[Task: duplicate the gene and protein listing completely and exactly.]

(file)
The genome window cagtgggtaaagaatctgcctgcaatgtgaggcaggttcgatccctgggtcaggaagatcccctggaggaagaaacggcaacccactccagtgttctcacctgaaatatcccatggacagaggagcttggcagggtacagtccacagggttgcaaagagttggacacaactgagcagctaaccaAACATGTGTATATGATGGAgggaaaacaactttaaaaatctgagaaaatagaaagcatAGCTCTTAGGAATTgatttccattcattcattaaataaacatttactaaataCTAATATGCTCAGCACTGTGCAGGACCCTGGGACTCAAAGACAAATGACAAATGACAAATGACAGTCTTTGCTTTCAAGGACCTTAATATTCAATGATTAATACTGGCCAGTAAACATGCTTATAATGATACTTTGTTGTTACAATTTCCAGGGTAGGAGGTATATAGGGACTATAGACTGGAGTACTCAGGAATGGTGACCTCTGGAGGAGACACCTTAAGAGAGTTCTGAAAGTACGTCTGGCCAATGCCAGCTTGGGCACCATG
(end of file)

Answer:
The genome window cagtgggtaaagaatctgcctgcaatgtgaggcaggttcgatccctgggtcaggaagatcccctggaggaagaaacggcaacccactccagtgttctcacctgaaatatcccatggacagaggagcttggcagggtacagtccacagggttgcaaagagttggacacaactgagcagctaaccaAACATGTGTATATGATGGAgggaaaacaactttaaaaatctgagaaaatagaaagcatAGCTCTTAGGAATTgatttccattcattcattaaataaacatttactaaataCTAATATGCTCAGCACTGTGCAGGACCCTGGGACTCAAAGACAAATGACAAATGACAAATGACAGTCTTTGCTTTCAAGGACCTTAATATTCAATGATTAATACTGGCCAGTAAACATGCTTATAATGATACTTTGTTGTTACAATTTCCAGGGTAGGAGGTATATAGGGACTATAGACTGGAGTACTCAGGAATGGTGACCTCTGGAGGAGACACCTTAAGAGAGTTCTGAAAGTACGTCTGGCCAATGCCAGCTTGGGCACCATG